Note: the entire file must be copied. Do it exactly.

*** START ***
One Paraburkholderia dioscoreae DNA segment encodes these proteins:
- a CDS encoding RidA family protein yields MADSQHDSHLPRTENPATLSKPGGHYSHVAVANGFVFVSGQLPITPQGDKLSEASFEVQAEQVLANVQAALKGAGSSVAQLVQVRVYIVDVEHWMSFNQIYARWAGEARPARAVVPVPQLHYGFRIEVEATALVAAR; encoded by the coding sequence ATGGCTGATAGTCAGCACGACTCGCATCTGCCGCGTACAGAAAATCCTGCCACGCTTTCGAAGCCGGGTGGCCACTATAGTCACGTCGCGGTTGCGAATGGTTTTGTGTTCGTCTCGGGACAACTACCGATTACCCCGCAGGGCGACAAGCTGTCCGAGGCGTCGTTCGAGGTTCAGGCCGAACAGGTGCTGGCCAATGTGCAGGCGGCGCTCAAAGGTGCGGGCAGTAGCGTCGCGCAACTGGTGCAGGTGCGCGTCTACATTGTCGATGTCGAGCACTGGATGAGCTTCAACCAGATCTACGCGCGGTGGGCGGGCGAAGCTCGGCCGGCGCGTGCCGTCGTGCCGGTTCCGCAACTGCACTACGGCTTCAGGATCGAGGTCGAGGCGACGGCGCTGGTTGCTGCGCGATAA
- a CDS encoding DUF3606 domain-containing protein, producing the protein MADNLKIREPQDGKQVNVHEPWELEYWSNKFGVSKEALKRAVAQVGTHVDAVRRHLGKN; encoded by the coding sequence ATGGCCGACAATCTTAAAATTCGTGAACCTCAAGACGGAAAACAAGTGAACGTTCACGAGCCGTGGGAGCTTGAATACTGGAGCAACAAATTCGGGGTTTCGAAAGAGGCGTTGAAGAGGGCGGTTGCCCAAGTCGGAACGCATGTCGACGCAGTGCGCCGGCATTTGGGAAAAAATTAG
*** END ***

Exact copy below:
One Paraburkholderia dioscoreae DNA segment encodes these proteins:
- a CDS encoding RidA family protein yields MADSQHDSHLPRTENPATLSKPGGHYSHVAVANGFVFVSGQLPITPQGDKLSEASFEVQAEQVLANVQAALKGAGSSVAQLVQVRVYIVDVEHWMSFNQIYARWAGEARPARAVVPVPQLHYGFRIEVEATALVAAR; encoded by the coding sequence ATGGCTGATAGTCAGCACGACTCGCATCTGCCGCGTACAGAAAATCCTGCCACGCTTTCGAAGCCGGGTGGCCACTATAGTCACGTCGCGGTTGCGAATGGTTTTGTGTTCGTCTCGGGACAACTACCGATTACCCCGCAGGGCGACAAGCTGTCCGAGGCGTCGTTCGAGGTTCAGGCCGAACAGGTGCTGGCCAATGTGCAGGCGGCGCTCAAAGGTGCGGGCAGTAGCGTCGCGCAACTGGTGCAGGTGCGCGTCTACATTGTCGATGTCGAGCACTGGATGAGCTTCAACCAGATCTACGCGCGGTGGGCGGGCGAAGCTCGGCCGGCGCGTGCCGTCGTGCCGGTTCCGCAACTGCACTACGGCTTCAGGATCGAGGTCGAGGCGACGGCGCTGGTTGCTGCGCGATAA
- a CDS encoding DUF3606 domain-containing protein, producing the protein MADNLKIREPQDGKQVNVHEPWELEYWSNKFGVSKEALKRAVAQVGTHVDAVRRHLGKN; encoded by the coding sequence ATGGCCGACAATCTTAAAATTCGTGAACCTCAAGACGGAAAACAAGTGAACGTTCACGAGCCGTGGGAGCTTGAATACTGGAGCAACAAATTCGGGGTTTCGAAAGAGGCGTTGAAGAGGGCGGTTGCCCAAGTCGGAACGCATGTCGACGCAGTGCGCCGGCATTTGGGAAAAAATTAG